The contract review software space is getting more crowded—I came across two new competitors in two days earlier this week. Two! Though I don’t anticipate finding as many next week, we get why more companies are now offering contract review software (especially automated provision extraction systems): there is a lot of value to quickly finding what contracts say on important provisions, and lots of room for improvement on the status quo way contracts are reviewed by non-tech enhanced humans. While it was nice being in a sector with few competitors, we welcome the new entrants—it’s great to have more people out there telling the world that there is a better way to review contracts.
“Contract Review Software Buyer’s Guide”
Since contract review software seems to be becoming an established market category, people may increasingly wonder what this software does and how to distinguish what different companies offer. As such, I am going to do a series of posts on contract review software. This post will set the stage by giving some background on me and why I’m a decent guide through this field. The next post will explain how contracts get reviewed without software, then give a brief overview of what contract review systems do and why several companies have built them. Since nearly all companies in the field offer automated contract provision extraction systems, the series will continue with posts on the three main technologies that power their provision locating models: manual rules, comparison-based methods, and machine learning. These posts will give details on how the technology underlying contract provision extraction systems work, and note advantages and disadvantages of each approach. (And, don’t worry, they won’t be too technical.) Next, the series will cover interface features included in various contract review software systems.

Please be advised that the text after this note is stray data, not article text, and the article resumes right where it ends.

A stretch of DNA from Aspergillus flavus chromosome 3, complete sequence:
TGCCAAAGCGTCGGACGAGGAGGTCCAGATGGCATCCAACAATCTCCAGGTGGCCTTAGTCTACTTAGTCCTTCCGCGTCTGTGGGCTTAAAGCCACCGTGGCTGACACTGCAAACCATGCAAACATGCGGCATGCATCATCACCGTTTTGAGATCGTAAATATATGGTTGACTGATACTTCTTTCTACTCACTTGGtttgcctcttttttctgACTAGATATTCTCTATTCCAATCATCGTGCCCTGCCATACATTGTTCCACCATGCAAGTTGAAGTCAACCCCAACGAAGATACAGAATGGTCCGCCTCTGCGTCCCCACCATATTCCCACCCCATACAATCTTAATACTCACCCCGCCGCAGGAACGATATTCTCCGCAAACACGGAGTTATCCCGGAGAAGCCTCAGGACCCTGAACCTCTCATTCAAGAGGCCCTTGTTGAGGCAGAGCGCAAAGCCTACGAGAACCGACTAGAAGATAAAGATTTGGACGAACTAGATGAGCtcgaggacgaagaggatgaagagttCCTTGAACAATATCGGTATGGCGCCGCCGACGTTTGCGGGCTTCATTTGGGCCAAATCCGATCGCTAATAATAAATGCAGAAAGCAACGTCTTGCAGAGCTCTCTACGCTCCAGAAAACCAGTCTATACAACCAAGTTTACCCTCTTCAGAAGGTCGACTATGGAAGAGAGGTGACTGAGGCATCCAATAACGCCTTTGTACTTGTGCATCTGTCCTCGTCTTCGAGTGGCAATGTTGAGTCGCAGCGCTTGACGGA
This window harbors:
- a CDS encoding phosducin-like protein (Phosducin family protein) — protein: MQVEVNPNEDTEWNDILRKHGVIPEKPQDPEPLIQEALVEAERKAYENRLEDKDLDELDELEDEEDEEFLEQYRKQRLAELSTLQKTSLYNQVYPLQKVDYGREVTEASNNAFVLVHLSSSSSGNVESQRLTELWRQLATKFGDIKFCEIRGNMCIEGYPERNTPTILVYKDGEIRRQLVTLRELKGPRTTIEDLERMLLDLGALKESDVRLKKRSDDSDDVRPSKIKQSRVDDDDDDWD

Why I’m Worth Reading On Contract Review Software
Why am I well qualified to be a guide through this industry? In some ways, I’m not. If you haven’t already checked my background, I run a technology enhanced contract review software company, and so may be biased. On the plus side, I have been working on automated contract review since late-2010, meaning I’m one of the longest-active people in the industry. And, prior to co-founding DiligenceEngine, I was a corporate associate at a large and well regarded law firm, where I did and then supervised due diligence contract review on a number of matters.
Contract review software is not yet at the point of where there are independent experts to weigh in. There is no Chris Dale, Ralph Losey, Craig Ball or the like (eDiscovery commentators) to write this guide to contract review software. So it’s me or someone like me (e.g., a procurement analysis shop sponsored by a different contract review software company) for now. And I know of no current alternatives at the moment—few companies in the space even describe their technology. I look forward to the day when this guide is supplanted. And hope some find it useful in the interim.